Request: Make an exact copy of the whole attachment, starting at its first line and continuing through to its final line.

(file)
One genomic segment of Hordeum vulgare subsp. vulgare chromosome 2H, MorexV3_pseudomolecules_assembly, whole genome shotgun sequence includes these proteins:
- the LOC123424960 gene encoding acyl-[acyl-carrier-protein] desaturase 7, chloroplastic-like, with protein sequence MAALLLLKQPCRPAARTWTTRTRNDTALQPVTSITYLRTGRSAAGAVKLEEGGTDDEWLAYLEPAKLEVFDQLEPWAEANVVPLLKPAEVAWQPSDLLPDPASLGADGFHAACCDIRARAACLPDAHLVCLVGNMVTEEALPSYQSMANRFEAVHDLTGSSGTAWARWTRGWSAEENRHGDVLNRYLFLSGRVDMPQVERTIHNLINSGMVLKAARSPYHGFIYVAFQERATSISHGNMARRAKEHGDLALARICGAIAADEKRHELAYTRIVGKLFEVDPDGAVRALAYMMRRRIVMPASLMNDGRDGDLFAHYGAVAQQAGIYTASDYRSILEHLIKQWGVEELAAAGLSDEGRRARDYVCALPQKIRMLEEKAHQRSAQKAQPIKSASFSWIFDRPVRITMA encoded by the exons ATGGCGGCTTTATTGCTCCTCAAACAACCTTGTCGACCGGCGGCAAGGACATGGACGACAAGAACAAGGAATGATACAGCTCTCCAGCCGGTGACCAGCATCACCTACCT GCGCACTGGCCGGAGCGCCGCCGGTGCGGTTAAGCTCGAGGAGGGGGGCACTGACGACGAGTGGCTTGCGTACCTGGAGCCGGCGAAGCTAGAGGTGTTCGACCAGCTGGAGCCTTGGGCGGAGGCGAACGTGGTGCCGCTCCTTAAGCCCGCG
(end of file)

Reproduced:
One genomic segment of Hordeum vulgare subsp. vulgare chromosome 2H, MorexV3_pseudomolecules_assembly, whole genome shotgun sequence includes these proteins:
- the LOC123424960 gene encoding acyl-[acyl-carrier-protein] desaturase 7, chloroplastic-like, with protein sequence MAALLLLKQPCRPAARTWTTRTRNDTALQPVTSITYLRTGRSAAGAVKLEEGGTDDEWLAYLEPAKLEVFDQLEPWAEANVVPLLKPAEVAWQPSDLLPDPASLGADGFHAACCDIRARAACLPDAHLVCLVGNMVTEEALPSYQSMANRFEAVHDLTGSSGTAWARWTRGWSAEENRHGDVLNRYLFLSGRVDMPQVERTIHNLINSGMVLKAARSPYHGFIYVAFQERATSISHGNMARRAKEHGDLALARICGAIAADEKRHELAYTRIVGKLFEVDPDGAVRALAYMMRRRIVMPASLMNDGRDGDLFAHYGAVAQQAGIYTASDYRSILEHLIKQWGVEELAAAGLSDEGRRARDYVCALPQKIRMLEEKAHQRSAQKAQPIKSASFSWIFDRPVRITMA encoded by the exons ATGGCGGCTTTATTGCTCCTCAAACAACCTTGTCGACCGGCGGCAAGGACATGGACGACAAGAACAAGGAATGATACAGCTCTCCAGCCGGTGACCAGCATCACCTACCT GCGCACTGGCCGGAGCGCCGCCGGTGCGGTTAAGCTCGAGGAGGGGGGCACTGACGACGAGTGGCTTGCGTACCTGGAGCCGGCGAAGCTAGAGGTGTTCGACCAGCTGGAGCCTTGGGCGGAGGCGAACGTGGTGCCGCTCCTTAAGCCCGCG